Vallejo and I

(Based on a real dream)

The poet sits opposite me. He has that stern face I always see in his photos, with features that seem sculpted with an incompetent ax. At this point I do not remember if he shakes my hand or if he greets me with a trivial phrase. But I do not forget that he seats crossing her legs and looks at me with the sharp eye of a chieftain.

"I come from a meeting with Neruda, he said. It was intense." I say nothing. I merely observe his dark and old jacket; I stretch my arm and drink a glass of something that apparently is water. Then, the shock: "I want you to hear what I recently wrote."

It’s too good to be true. Cesar Vallejo is just a couple of meters from me, and he wants to read me some unpublished verses. But I’m too proud even in dreams , I guess that, because I hide my surprise as he pulls out a yellowish piece of paper from his pocket. 

Now he reads. With all the metaphysical air in the world, César Vallejo reads "A man is looking at a woman …" and I immodestly say "I know that verse,” and he replies" No, I just write it." I try to prove otherwise and I recite with him the whole stanza ( "a man is looking at a woman, / is looking immediately / with your sumptuous bad ground / and look at both hands / and tomb two breasts / and The two men move "), but everything is meaningless, because Vallejo ignores me and continues engrossed in the pastern.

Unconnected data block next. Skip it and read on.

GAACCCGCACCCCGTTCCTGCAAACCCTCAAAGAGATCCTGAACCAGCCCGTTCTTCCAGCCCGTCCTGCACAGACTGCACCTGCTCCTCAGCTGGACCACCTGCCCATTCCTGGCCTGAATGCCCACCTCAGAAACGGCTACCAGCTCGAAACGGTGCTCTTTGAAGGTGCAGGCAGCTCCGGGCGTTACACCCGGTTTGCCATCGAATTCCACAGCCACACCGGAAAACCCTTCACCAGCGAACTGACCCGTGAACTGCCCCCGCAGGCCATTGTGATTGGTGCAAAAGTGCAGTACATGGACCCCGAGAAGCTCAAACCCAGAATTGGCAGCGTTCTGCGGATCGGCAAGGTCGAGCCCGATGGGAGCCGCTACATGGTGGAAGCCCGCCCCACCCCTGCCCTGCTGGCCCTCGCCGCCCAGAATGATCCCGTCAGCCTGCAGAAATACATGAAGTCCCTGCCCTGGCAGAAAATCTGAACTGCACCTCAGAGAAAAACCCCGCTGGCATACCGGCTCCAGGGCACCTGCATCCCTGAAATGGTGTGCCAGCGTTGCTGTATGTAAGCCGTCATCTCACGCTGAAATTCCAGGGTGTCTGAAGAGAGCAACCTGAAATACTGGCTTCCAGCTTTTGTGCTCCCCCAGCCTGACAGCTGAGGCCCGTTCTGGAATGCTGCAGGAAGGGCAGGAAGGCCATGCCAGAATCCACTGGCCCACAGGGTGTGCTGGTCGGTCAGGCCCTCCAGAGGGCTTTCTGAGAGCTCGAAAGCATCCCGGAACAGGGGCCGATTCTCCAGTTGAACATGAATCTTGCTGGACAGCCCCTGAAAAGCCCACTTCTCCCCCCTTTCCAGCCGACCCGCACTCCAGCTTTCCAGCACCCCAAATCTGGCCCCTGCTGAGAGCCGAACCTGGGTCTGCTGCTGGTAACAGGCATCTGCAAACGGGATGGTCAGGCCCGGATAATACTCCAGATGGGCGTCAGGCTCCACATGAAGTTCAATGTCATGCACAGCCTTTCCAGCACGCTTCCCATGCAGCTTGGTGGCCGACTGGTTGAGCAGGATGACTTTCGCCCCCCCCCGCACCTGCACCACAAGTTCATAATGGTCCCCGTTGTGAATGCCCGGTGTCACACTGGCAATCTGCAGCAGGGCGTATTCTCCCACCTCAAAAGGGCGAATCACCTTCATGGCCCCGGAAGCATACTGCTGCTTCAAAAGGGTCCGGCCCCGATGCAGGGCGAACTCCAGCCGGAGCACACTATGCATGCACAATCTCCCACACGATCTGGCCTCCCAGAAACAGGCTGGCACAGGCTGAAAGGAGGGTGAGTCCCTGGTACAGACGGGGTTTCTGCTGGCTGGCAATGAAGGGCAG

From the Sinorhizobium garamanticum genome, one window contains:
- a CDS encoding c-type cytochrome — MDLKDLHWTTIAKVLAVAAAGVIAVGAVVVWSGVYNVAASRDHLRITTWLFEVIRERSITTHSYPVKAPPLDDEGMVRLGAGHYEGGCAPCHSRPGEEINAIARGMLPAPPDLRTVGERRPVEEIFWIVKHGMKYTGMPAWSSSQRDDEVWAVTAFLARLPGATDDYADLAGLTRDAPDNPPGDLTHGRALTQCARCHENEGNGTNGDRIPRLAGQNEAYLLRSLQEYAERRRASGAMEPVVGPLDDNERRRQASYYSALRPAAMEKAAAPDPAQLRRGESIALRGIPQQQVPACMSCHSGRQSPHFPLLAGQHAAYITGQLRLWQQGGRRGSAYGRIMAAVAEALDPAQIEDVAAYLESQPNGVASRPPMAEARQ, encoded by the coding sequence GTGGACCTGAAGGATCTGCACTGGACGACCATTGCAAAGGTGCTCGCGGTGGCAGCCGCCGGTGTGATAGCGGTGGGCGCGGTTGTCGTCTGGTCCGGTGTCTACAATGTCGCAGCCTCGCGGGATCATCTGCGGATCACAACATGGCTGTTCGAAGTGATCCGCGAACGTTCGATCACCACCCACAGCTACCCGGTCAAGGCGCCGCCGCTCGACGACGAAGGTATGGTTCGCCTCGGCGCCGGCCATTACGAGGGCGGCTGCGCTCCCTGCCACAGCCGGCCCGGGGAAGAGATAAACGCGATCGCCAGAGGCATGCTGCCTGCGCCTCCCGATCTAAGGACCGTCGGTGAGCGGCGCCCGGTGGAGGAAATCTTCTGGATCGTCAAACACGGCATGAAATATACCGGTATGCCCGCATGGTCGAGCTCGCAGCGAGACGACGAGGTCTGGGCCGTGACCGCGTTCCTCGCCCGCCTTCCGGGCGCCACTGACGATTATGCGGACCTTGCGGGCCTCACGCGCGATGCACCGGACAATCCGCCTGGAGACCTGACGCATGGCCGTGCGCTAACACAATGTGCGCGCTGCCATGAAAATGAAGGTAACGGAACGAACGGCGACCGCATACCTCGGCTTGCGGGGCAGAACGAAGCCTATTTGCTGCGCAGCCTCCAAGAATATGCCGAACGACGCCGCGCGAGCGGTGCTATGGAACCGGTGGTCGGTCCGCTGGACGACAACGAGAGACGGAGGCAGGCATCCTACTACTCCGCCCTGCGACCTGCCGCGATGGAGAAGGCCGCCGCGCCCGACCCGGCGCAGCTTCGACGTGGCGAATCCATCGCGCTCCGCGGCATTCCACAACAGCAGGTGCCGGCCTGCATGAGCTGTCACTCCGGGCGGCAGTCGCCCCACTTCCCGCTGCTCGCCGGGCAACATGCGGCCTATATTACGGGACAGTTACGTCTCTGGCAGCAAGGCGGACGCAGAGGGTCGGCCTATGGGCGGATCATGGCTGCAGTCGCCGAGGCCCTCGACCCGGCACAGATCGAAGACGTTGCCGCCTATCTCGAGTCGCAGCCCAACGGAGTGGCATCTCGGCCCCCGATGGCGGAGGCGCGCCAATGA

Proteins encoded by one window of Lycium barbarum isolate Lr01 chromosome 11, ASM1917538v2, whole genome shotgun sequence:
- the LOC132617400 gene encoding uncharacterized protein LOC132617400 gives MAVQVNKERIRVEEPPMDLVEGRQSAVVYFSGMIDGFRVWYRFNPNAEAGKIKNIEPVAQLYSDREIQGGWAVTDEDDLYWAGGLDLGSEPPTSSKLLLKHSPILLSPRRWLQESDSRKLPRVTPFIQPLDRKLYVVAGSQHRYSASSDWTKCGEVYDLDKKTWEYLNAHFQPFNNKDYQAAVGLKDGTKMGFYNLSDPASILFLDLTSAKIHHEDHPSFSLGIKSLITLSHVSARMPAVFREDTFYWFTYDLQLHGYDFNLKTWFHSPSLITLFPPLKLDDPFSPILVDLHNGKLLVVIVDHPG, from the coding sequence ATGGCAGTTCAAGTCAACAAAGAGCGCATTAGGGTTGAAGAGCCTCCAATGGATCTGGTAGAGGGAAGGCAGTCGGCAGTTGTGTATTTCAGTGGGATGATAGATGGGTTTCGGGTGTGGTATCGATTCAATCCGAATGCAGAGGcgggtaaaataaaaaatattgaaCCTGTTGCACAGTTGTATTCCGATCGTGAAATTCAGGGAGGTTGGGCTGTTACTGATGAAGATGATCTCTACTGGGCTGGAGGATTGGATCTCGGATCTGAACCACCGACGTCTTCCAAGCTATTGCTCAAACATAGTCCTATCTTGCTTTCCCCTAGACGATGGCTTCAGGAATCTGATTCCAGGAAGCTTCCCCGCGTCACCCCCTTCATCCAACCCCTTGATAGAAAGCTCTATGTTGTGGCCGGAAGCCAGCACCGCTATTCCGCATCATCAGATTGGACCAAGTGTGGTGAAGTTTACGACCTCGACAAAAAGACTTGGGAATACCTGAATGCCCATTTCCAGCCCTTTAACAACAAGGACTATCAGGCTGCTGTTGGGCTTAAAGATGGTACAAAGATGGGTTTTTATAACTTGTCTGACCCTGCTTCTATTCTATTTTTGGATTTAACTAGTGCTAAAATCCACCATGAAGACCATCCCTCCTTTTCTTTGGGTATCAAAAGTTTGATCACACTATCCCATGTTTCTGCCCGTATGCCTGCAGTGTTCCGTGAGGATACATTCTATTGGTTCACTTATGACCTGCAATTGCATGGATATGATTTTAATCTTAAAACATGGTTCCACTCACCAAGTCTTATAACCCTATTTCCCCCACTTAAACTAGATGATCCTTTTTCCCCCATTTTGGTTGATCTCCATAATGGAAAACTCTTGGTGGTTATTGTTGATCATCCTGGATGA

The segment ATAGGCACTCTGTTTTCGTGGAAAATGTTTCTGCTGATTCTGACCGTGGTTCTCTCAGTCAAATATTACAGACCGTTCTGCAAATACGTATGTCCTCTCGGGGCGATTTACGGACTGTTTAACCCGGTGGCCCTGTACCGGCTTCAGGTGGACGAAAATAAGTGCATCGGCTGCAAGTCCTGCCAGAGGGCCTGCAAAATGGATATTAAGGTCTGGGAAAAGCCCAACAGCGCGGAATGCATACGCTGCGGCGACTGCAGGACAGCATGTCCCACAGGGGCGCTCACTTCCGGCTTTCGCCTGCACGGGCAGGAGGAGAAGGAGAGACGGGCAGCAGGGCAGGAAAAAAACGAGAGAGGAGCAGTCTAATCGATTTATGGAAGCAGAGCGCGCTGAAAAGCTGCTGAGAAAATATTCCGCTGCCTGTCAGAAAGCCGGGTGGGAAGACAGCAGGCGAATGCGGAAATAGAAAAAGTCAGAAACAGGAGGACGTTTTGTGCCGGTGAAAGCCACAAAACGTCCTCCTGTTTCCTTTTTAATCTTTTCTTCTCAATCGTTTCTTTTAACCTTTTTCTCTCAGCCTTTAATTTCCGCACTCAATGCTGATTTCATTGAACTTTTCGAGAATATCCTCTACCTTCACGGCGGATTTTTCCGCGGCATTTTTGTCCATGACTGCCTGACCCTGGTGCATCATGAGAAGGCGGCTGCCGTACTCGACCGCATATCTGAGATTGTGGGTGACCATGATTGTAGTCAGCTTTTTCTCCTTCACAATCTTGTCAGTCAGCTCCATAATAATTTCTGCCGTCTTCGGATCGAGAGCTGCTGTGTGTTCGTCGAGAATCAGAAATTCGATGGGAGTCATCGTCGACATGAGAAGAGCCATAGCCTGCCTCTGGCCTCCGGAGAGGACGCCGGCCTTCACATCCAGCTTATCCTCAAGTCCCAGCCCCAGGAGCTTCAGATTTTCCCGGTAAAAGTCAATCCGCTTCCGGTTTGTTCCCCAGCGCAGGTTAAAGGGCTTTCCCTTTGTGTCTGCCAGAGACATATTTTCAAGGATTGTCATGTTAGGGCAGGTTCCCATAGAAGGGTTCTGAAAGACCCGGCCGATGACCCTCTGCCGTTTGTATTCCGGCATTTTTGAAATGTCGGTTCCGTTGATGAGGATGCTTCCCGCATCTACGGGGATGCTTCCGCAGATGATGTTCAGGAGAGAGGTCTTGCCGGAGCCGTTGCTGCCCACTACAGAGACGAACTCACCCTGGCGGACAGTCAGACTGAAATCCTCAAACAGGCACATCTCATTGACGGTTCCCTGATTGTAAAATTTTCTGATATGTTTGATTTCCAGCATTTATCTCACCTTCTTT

He whistles the ¨s¨, as befits those born in Santiago de Chuco. " Carpentier did the same with the r" I say, and he alludes, I do not know why, to a Marxist quotation. Daring, I ask him for Georgette. "I do not know who she is," he replies. I feel I’ve been dodged, that he mocks and provokes me: "Actually, I dislike your prose. Not even Paco Yunque escapes from this "… He ignores me protected in his long straight hair covered with gel.

I do not remember what happened after he referred to Robert Desnos and Tristan Tzara. I do not know what he said on them, although I know that he said something. B ut I remember that at some point I recited Espergesia; I stated the most sublime poetry of Spanish language, unsurpassed by Quevedo, Borges and Machado, were all in ¨Los Heraldos Negros¨ (The Black Heralds), and I also recognized I envy his poem ¨Bordas de Hielo .¨

That is a corny poem, said he. "It’s the best corny poem of literature," I replied. After that (or was it before?) I felt I saw him smile, and I took advantage to tell two of my poems. Two poems of which only a couple of lines survive in my mind: "Your name is the shadow of my name / It duplicates mine, or almost, but never reverses it ".

That picture is clear in my mind: Vallejo gently celebrated me and found my verses had some similarities with someone´s called Velar Jolasec that I falsely told I knew who he was. "That Polish was unsurpassed, “he said. "Yes, the Poles are colossal," I added.

From that moment my dream is blurred, and I presume I woke up soon. Or, who knows, maybe it was immediately. Perhaps all happened in a few seconds, or maybe lasted all night. But the true, reliable, or terrible thing is that now I write with Vallejo before my eyes, intact and rigorous, as indigenous ghosta with his legs crossed.
 

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